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Local Beekeepers Association to be organized

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This year has been a very good year for most of those involved in agriculture. While there are still some areas of drought in the country and some suffered damage from disasters like floods and the freak snowstorm in October, most farmers and ranchers have had a good year from both a production and profit perspective. One exception to this has been beekeepers.
The past few years have been bad for beekeepers and this year is no exception. Some estimate that half or more of all beehives died out this year across the country and I have heard from local producers that the same happened here. Experts call this phenomenon “colony collapse disorder.” There are many theories on why this is happening ranging from a disease, mites affecting the bees or the use of certain pesticides and herbicides. It may be that a variety of little things, when combined, cause a major threat to the health of bees. The lost hives are not limited to commercial or home bee hives; wild populations have also suffered significant losses.
The result of the shortage of bees has been a significant increase in the price of honey. While this is important, the real potential harm is the loss of bees as a pollination source. Many commercial and home-grown vegetables, fruits and nuts depend on honeybees for pollination. If the plants do not get pollinated there will be no development of the fruit. Pollination is actually an important agriculture business in areas like Florida and California where there are hundreds of thousands of acres of fruits, nuts and vegetables that need to be pollinated. These areas have developed beyond where local bee populations can pollinate all the plants so farmers pay beekeepers to bring bees to the crops during critical pollination periods. Beekeepers send semi-truckloads of beehives around the country to have bees in place when they are needed. These “traveling” beehives have also suffered significant death losses.
Several local beekeepers have asked if I would help organize a Beekeepers Association to allow them to get together to discuss their production problems and to have educational presentations from experts in the subject. We will hold an organizational meeting on Wednesday, Jan. 22, 2014 at 6:30 p.m. at the extension office. All active beekeepers as well as anybody interested in getting started are invited to attend. We will discuss the type of organization potential members want, including the educational topics to be pursued. If interested, please call the extension office at 270-692-2421 so we will know if there is sufficient interest to hold a meeting.
Beekeeping can be an interesting and profitable business for farmers in Kentucky. There are many resources available to help new and existing beekeepers. Some counties around Central Kentucky have beekeeping organizations and have welcomed members from Marion County. This meeting and the potential for starting a new association is not because those organizations are not doing a good job of educating members. The purpose is to better serve local residents who may not have time to travel to other counties for meetings and educational events.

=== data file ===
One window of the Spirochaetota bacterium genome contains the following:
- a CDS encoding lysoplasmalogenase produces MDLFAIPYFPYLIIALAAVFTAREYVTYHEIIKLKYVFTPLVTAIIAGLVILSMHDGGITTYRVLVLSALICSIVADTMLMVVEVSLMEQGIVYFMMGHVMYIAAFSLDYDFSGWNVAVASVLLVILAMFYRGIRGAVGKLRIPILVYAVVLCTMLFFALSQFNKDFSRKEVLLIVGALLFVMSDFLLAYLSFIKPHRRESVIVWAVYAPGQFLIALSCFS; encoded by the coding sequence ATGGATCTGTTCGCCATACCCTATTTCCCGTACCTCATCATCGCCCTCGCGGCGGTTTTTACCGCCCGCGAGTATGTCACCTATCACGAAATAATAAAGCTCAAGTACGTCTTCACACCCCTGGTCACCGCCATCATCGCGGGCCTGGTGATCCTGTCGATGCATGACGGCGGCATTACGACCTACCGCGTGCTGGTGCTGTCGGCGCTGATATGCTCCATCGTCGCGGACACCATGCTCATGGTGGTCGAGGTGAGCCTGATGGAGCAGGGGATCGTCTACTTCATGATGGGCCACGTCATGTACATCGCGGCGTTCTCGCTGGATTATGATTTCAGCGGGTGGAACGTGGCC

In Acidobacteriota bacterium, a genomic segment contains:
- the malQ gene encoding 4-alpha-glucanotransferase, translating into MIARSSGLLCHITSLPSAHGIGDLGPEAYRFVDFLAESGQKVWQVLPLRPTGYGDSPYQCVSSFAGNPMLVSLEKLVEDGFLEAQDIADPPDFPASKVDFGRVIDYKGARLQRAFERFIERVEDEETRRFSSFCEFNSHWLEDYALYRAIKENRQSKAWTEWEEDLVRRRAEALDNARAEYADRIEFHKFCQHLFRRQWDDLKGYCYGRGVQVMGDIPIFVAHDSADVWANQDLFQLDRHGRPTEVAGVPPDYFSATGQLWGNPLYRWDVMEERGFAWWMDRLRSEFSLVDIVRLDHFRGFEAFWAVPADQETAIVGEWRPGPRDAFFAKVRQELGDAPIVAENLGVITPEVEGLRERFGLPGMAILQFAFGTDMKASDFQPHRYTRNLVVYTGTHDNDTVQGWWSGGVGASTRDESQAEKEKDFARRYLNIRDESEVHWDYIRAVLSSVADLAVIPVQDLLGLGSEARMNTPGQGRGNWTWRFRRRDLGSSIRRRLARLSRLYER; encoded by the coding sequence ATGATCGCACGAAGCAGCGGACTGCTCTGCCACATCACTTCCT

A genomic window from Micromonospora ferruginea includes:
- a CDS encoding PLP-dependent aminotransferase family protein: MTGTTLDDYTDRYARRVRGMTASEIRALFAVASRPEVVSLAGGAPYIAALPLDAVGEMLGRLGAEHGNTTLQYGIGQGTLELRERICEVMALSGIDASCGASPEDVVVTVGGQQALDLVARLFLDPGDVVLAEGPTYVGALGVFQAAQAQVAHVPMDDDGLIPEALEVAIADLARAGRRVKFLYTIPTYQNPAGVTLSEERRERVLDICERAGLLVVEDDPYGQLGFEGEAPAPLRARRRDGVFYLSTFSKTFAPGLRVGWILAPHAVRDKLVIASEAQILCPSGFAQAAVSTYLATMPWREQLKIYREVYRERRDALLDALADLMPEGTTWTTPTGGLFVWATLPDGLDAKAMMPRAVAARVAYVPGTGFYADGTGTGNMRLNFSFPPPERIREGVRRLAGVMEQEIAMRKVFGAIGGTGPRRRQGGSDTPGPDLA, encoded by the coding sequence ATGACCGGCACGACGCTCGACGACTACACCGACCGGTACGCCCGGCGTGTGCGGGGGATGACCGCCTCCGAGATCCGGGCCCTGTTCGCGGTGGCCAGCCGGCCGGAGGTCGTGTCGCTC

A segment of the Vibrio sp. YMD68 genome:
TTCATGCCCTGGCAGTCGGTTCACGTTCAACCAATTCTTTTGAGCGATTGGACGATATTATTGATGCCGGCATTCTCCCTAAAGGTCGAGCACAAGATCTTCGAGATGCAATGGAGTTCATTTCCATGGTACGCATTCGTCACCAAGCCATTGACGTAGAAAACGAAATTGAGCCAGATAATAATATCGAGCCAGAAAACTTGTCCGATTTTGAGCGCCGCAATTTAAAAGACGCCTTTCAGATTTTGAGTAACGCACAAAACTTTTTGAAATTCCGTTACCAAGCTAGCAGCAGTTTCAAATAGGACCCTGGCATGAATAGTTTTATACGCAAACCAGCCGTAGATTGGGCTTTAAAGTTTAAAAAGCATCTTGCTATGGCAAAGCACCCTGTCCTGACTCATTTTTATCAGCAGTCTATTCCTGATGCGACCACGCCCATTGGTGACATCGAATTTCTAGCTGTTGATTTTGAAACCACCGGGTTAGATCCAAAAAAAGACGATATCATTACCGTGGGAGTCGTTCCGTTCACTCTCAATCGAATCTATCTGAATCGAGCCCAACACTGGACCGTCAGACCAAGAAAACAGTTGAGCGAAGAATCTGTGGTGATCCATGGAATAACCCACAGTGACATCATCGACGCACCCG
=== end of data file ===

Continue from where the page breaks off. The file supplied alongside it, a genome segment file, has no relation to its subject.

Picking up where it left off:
The Marion County Cattlemen’s Association held its annual meeting last Thursday evening. The meeting was one of the largest ever with over 150 people attending. Gene Lanham was re-elected as president and Steve Downs was re-elected as treasurer. Tommy Glasscock was elected to the board of directors. The association had a very good year with membership growing to a record 282 members making it the third largest county association in the state. The association does much good work in the county by volunteering to cook hamburgers and ribeye steaks for non-profit fundraising efforts ranging from FFA, sports organizations, cancer research and many others. Through these efforts the cattlemen not only raise money for local organizations but are able to promote beef to consumers in the county. Anybody who has had a Cattleman’s rib eye or hamburger knows what good beef is! The association is also very supportive of education for its members, paying fees to attend educational events that help farmers be more efficient and produce a better product while maintaining a humane environment for their animals.
There will be a Greenhouse Production Meeting on Tuesday Dec. 3, at the Fairview Produce Auction in Pembroke (Christian County). The program will begin at 9:30 a.m., central time. Horticulture specialists from the University of Kentucky and Purdue University will present topics including production of annuals and perennials, controlled release fertilizers, managing multiple species in the greenhouse and greenhouse management. The Fairview Auction Manager will discuss upcoming events at the auction.
The next “Master Marketer” class for cattle producers who enrolled, which was scheduled for Tuesday, Nov. 26, has been postponed because of scheduling conflicts during the Thanksgiving week. The meeting will be rescheduled at a later date.
The extension office will be closed Thursday and Friday, Nov. 28-29 for the Thanksgiving holiday.
Educational programs of Kentucky Cooperative Extension serve all people regardless of race, color, age, sex, religion, disability, or national origin.